UK Visas and Immigration – Statement of Changes in brief 14th May 2020

The UK Visas and Immigration team have announced changes on the 14th May 2020. Here is a summary of the changes and you can speak to us on 0207 237 3388. You can also email us info@icslegal.com. As part of the UK's new policy on the devolved government, a person who was born in Northern Ireland, would be able to bring their family members and can apply for an immigration status. This is regardless of whether they are Irish or British or both. The provisions of the domestic violence applications under the EEA regulations have been amended. The Start-up and Innovator categories are for business founders who have been endorsed by approved bodies as having innovative, viable and scalable business ideas. Changes are being made to make it clearer that, to be endorsed, applicants must be founders of their businesses and be relying on their own business plans. These changes also clarify that an Innovator applicant’s business may be already trading, providing they were one of its founders. A change has been made to the requirement for students sponsored for their studies in the UK by a government or international scholarship agency, to obtain written consent from the relevant organisation. The change...

UK Immigration Visas & Covid-19

UK Immigration Visas have not all been halted and whilst those who are considering applying for a UK visa, there may be a delay in the decision making. Due to the current pandemic, those who are in the UK, and are not able to leave the UK or their visas are coming to expire, will benefit from a number of legal provisions. We wish to confirm that ICS Legal are still open albeit our offices are not open for the public. We can advise you on your current circumstances on the telephone, so you can contact us on 0207 237 3388 between Monday to Friday 10 am to 6 pm, or you can email us on info@icslegal.com.  The Home Office have agreed to extend your visas until 31st May 2020, and will need to demonstrate that you are not able to leave the UK. Contact with the Home Office are required to ensure your UK Visa is extended. Switching in the UK to other immigration categories are permitted. For example as a visitor, you will be allowed to extend your visa in the UK without leaving the UK, subject you meeting the strict guidelines. Those applying from outside of the UK,...

Statement of changes and the impact in late 2019

The UKVI had announced the statement of changes and the following is a summary of the changes: The EU Settlement Scheme is contained in Appendix EU to the Immigration Rules, and it provides the basis for various groups to apply for UK immigration status, which they will require in order to remain here permanently after the UK’s withdrawal from the European Union. In particular, the scheme provides the basis for resident EEA and Swiss citizens and their family members, and the family members of certain UK nationals, to apply for UK immigration status. Some of the existing Immigration Rules relating to the return of certain asylum applicants to safe third countries are drafted with specific reference to the Dublin Regulation and to EU membership. These Rules concern asylum applicants in the UK who have previously travelled through, claimed asylum or have been granted asylum in EU countries. In the event of a no-deal EU exit, these Dublin Regulation provisions will no longer apply to the UK. The Rules change addresses this but ensures continuity of approach, by widening the scope of other third country Rules to deal with these cases. The Tier 1 (Entrepreneur) category is now closed to most initial applications but remains...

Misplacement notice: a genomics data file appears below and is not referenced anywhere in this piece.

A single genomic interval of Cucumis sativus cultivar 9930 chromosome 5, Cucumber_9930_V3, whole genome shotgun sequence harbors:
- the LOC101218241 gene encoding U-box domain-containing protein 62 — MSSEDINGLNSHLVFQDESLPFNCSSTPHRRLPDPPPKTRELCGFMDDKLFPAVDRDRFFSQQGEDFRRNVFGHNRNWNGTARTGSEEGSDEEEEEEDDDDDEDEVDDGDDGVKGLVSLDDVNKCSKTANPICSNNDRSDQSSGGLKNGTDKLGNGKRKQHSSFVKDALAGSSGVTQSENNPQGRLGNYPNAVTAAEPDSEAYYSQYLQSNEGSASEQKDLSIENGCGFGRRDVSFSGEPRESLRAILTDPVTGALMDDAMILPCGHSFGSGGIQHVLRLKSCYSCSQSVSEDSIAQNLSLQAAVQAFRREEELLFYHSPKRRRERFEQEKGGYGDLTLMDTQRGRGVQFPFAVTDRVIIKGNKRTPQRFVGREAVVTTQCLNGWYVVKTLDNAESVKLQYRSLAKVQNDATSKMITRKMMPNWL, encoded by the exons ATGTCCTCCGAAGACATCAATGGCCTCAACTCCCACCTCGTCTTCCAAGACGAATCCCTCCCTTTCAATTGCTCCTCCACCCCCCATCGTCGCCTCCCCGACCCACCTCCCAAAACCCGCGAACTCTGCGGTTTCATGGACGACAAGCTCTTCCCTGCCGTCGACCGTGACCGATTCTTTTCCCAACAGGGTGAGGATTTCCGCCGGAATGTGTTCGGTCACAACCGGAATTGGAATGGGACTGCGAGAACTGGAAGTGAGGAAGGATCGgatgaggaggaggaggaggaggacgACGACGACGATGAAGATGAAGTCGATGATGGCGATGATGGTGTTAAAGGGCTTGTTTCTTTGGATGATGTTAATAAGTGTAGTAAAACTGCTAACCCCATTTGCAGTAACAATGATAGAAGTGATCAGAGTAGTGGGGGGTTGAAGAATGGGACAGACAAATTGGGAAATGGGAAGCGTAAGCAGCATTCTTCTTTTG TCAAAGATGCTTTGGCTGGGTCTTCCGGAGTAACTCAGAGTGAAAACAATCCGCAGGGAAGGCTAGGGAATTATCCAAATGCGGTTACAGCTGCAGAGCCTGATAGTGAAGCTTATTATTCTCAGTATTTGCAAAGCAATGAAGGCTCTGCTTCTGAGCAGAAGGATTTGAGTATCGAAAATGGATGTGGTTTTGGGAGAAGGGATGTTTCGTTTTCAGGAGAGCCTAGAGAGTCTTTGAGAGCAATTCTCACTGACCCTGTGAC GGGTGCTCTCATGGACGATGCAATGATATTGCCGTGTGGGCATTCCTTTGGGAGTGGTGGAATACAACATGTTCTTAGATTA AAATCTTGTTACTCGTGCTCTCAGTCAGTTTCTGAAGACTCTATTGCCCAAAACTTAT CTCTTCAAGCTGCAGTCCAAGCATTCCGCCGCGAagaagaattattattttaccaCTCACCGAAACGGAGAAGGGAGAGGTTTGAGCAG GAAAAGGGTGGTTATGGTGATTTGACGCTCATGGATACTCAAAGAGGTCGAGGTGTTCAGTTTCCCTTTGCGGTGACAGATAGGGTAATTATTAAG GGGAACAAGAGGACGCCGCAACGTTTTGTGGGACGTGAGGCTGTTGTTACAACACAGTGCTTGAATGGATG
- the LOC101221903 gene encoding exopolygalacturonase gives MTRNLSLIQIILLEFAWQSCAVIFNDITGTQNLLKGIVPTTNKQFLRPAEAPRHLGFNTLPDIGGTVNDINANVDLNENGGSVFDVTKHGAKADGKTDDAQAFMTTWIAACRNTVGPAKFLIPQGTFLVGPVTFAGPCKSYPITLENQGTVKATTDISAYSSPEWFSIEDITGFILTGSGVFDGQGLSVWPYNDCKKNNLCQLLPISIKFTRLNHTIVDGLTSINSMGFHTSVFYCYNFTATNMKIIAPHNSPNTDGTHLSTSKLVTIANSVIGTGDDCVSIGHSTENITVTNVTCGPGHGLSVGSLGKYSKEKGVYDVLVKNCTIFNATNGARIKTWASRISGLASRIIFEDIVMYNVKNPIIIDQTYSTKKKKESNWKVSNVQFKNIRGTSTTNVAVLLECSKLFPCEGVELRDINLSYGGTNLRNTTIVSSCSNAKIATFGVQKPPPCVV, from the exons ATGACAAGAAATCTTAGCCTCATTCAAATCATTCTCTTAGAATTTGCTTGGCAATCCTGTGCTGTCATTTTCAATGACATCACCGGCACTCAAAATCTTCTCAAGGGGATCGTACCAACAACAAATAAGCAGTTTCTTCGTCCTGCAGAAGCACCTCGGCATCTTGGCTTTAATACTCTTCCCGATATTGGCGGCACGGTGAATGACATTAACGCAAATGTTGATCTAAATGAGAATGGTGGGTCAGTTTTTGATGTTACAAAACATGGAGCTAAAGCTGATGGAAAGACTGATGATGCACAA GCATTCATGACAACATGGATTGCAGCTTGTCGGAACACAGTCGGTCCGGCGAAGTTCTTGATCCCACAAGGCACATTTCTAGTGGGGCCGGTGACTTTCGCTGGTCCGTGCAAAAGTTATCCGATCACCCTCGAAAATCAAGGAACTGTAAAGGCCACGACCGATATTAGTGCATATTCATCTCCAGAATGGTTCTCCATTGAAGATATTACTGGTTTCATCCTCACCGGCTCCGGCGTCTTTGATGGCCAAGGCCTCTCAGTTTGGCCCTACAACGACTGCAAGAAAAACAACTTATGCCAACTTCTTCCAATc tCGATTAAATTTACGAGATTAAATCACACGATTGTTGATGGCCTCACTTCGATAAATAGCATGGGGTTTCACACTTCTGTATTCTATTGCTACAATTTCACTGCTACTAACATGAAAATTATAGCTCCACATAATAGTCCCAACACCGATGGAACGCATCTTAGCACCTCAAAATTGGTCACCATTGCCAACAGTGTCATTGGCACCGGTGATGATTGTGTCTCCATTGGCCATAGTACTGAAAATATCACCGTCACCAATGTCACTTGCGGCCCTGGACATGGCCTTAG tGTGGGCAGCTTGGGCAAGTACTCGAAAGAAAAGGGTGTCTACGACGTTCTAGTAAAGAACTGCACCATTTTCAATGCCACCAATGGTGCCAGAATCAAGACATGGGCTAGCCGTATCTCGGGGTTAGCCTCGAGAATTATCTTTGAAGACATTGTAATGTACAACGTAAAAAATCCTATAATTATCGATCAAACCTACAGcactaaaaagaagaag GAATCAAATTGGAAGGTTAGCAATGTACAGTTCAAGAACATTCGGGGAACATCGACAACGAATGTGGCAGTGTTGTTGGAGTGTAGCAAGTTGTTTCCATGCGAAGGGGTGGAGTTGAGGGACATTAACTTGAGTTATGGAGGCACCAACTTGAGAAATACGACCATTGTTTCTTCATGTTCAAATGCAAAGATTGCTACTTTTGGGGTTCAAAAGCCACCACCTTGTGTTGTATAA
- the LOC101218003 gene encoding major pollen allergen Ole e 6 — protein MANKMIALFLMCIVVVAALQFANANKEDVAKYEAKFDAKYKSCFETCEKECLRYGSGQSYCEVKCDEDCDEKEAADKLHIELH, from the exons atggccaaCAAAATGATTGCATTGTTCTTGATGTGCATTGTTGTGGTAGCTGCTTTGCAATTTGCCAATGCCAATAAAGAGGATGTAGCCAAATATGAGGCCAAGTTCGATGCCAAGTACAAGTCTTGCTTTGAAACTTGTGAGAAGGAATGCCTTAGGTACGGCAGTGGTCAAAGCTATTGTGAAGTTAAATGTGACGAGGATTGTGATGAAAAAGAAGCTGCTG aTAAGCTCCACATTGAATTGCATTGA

Partners, divorce and dissolution

Partners, divorce and dissolution is a key element to almost all dependant based immigration applications. All marriages which take place in the UK must, to be recognised as valid, be monogamous and must be carried out in accordance with the requirements of then Marriage Act 1949 (as amended), the Marriage Act (Scotland) 1977 or the Marriage Order (Northern Ireland) 2003. The Civil Partnership Act 2004 law permits two people of the same sex to register their marriage. It must be noted that the case of R (on the application of Steinfeld and Keidan) (Appellants) v Secretary of State for the International Development (in substitution for the Home Secretary and the Education Secretary) (Respondent), the Supreme Court found that restricting civil partnerships to same sex couple amounted to inequality, discrimination and a breach of the right to a family life, in line with Article 8 ECHR. It is important to note that in the UK, a certificate can only be issued by the following people: Superintendent Registrar. Registrar. Clergy (of Church of England or Church in Wales). Authorised person of a Registered Building. The General Register Office. Secretary of Marriage for a Synagogue. Registering Officer for the Society of Friends. No other marriages are seen...

New reforms planned by the UK Government on visa categories

It is quite interesting to view the UK Government's opinion in terms of the impact migration has to the UK, and the benefits it brings about. The Entrepreneurs Network published a very detailed report on the major contribution foreign-born entrepreneurs are making to the UK economy. The reports provides important factual data, that demonstrates that migration plays an important role towards our economy. For example, 49% of the UK's fastest-growing startup companies have at least one immigrant co-founder. According to the report, since the Post-Study Work Visa route was withdrawn the UK's global market share of international students has fallen from 12% in 2010 to 8% in 2016. That does not surprise me at all, as the entire immigration programs have been drastically changed or removed, impacting the very essence of how important migration is to the UK. A perception that the Government has created whereby everyone is either coming to take our jobs or being reliant on the State, which is not true. This moves us to the new "digital transformation" that the UK Home Office have moved their immigration systems to. I welcome the news that the new partner for the UK Home Office, Sopra Steria have ended their relationship with an immigration firm. What...